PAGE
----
CROWN POINT | Lake Commissioners will try again to bring county government into the Shared Ethics Advisory Commission's fold.
The Board of Commissioners unanimously passed a resolution Wednesday restating its wish to join the organization formed a decade ago to train Northwest Indiana elected officials and their employees in the standards needed ensure public integrity.
Commission President Roosevelt Allen said he wants county government to adopt a code of ethics already endorsed by LaPorte and Porter counties, Chesterton, Hebron and Ogden Dunes, Crown Point, Dyer, East Chicago, Gary, Highland, Lowell, Munster, Schererville and Whiting.
But he must first convince county government's legislative body, the seven-member County Council, which has refused to pass an ordinance requiring county government's nearly 1,600 employees to be bound by the ethics code.
"This resolution is a message. We are interested in being a part of this," Allen said.
Calvin Bellamy, president of the Shared Ethics Advisory Commission, said he had appeared three times before the council unsuccessfully requesting its approval of the training. "That has been the roadblock," he said.
Commissioners passed a similar resolution in 2012, but the council deferred action after arguments that the code of ethics is too vague to become the basis of a detailed code of conduct and that ethics is taught in elementary school.
Since then, former county clerk Thomas Philpot and former county surveyor George Van Til have been convicted of public corruption and removed from office. Philpot finished an 18-month sentence last year. Van Til is scheduled to begin an 18-month sentence April 30.
Bellamy said he met last week with Allen and other county officials who wanted to make a new push to join the Shared Ethics Advisory Commission.
"I thought we had a meeting of the minds. We always seek new members, but we need the government bodies to be enthusiastically in favor of ethics and ethics training."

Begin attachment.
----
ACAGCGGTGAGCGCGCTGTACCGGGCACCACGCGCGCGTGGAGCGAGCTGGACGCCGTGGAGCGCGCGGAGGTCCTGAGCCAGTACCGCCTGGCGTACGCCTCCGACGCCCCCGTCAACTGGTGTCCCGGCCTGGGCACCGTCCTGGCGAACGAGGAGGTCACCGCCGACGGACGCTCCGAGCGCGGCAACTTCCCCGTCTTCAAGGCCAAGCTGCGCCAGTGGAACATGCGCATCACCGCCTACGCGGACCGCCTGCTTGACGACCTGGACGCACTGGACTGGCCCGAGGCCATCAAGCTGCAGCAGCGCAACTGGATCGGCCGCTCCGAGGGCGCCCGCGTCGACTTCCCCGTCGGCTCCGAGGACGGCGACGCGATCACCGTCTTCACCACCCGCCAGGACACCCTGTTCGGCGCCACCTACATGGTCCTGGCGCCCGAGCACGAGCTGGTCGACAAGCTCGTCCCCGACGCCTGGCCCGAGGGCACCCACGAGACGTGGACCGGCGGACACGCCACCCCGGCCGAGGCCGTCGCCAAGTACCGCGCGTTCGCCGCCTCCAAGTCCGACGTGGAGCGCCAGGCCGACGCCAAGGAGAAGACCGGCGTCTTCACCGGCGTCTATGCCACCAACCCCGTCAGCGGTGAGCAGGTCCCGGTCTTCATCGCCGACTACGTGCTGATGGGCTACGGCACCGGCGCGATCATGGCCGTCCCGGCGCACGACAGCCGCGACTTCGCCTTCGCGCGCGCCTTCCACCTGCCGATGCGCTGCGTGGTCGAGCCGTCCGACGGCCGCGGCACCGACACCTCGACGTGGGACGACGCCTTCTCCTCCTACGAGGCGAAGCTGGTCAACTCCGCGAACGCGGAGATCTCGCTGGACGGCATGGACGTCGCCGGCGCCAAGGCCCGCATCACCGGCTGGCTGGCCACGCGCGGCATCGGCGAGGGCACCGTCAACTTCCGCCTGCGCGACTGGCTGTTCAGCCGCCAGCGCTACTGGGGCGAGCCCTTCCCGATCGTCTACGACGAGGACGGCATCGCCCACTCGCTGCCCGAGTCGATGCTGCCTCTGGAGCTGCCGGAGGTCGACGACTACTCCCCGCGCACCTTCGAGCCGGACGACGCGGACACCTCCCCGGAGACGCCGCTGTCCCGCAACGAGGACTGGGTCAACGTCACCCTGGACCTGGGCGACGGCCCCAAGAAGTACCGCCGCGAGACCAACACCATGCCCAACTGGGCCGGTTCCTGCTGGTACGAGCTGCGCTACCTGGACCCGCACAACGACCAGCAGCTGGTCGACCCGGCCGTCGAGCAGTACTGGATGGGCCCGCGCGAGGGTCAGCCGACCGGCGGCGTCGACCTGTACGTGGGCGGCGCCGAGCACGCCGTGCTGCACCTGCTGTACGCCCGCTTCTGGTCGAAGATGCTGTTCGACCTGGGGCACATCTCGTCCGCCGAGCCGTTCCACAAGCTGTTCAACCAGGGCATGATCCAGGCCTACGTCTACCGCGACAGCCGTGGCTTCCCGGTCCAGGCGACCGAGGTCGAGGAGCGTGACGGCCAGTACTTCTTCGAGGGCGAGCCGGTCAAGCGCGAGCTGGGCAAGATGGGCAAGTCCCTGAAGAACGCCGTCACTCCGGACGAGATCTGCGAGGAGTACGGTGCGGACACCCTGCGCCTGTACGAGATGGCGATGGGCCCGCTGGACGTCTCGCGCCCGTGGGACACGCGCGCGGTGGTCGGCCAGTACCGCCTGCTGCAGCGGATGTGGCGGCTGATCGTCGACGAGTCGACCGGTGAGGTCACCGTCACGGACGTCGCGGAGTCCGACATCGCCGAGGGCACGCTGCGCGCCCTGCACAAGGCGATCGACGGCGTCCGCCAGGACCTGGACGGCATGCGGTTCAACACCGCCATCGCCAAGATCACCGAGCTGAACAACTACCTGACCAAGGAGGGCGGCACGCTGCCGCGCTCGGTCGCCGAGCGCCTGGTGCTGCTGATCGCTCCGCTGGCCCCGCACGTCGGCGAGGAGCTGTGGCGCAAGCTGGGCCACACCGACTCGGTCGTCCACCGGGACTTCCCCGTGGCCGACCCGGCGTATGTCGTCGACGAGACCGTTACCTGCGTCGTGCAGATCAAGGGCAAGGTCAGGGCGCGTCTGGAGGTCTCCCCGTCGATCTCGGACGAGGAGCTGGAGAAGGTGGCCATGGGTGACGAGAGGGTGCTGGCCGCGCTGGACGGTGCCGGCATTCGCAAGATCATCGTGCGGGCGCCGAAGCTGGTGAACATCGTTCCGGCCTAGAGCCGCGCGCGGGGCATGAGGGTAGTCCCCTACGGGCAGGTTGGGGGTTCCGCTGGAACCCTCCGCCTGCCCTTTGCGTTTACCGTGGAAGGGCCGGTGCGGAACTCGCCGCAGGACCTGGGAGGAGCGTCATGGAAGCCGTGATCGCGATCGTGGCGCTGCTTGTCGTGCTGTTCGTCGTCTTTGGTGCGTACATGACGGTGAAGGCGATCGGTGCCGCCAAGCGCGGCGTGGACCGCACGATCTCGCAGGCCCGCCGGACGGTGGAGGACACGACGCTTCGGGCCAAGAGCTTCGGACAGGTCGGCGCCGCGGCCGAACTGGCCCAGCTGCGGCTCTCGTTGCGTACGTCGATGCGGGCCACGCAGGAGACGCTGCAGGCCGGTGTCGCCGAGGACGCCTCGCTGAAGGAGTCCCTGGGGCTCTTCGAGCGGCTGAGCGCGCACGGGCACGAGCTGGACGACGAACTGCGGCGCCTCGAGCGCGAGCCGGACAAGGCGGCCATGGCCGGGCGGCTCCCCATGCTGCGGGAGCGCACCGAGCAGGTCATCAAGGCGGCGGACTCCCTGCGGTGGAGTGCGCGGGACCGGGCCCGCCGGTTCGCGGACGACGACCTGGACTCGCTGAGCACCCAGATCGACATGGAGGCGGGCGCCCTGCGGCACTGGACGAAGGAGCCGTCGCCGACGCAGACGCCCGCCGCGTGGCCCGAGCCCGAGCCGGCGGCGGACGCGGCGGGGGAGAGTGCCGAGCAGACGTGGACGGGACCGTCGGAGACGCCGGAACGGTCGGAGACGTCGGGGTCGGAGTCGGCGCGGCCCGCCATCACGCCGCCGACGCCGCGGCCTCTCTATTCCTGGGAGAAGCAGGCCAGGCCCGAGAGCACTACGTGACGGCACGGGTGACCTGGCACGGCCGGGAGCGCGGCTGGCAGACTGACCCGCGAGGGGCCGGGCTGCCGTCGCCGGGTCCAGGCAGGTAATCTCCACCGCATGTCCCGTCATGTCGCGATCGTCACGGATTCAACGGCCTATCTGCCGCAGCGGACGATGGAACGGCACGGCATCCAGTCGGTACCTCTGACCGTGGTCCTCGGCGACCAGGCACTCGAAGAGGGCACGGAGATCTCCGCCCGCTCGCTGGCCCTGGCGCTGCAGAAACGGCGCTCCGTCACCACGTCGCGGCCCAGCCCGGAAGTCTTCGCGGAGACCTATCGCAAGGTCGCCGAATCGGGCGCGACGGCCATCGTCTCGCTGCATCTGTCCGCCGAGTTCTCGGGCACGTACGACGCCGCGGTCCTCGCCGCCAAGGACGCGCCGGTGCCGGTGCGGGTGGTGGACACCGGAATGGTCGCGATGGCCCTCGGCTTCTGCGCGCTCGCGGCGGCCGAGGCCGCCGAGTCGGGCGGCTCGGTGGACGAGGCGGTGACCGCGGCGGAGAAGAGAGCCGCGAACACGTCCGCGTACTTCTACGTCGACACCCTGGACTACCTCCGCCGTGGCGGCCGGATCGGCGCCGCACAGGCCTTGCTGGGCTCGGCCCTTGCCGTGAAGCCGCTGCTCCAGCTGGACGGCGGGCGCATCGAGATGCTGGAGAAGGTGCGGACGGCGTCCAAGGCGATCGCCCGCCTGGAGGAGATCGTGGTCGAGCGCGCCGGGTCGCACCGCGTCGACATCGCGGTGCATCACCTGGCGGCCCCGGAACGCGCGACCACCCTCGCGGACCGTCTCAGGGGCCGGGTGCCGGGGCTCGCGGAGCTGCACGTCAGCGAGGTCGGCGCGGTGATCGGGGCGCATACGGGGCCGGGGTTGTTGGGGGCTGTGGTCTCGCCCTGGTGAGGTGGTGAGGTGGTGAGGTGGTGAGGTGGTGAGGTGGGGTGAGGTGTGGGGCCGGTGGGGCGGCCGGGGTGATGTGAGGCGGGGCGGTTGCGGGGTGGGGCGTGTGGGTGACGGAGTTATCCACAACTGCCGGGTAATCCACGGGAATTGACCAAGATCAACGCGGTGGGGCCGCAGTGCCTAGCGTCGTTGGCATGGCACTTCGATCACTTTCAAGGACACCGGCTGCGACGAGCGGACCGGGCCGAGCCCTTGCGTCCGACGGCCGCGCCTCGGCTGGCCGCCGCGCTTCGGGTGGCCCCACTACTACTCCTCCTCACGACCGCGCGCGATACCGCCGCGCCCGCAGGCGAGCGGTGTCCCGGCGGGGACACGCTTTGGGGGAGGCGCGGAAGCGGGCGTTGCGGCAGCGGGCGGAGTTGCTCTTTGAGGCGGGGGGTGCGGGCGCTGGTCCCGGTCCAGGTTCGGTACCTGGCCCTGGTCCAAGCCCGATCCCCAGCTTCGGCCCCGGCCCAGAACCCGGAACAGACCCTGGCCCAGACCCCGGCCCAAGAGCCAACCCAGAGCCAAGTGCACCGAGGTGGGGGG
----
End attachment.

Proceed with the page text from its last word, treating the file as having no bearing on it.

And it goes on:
Council President Ted Bilski, D-Hobart, said Wednesday afternoon, "If the commissioners want to go for it and it's placed on the agenda and the attorneys have discussed it, then I don't think anyone will object to it. I see no problem with it passing the council."
The commissioners and County Council did act in concert on two other issues.
Commissioners joined the council in opposing a bill in the General Assembly to eliminate the common construction wage for public projects.
Commissioners and the council also oppose the construction of a nuclear waste depository proposed on the banks of Lake Huron. Allen said the county is joining other governments in the Great Lakes Basin who want to prevent possible contamination of the world's largest freshwater bodies, on which local residents depend for drinking water.
Commissioners voted to designate the Room 4 Lake Superior Courtroom in the Gary county courthouse as the Gerald N. Svetanoff courtroom.
It is being named after the late Judge Svetanoff, who served 33 years as a civil division jurist. He died in 2014. Judge Bruce Parent was named to replace him last fall.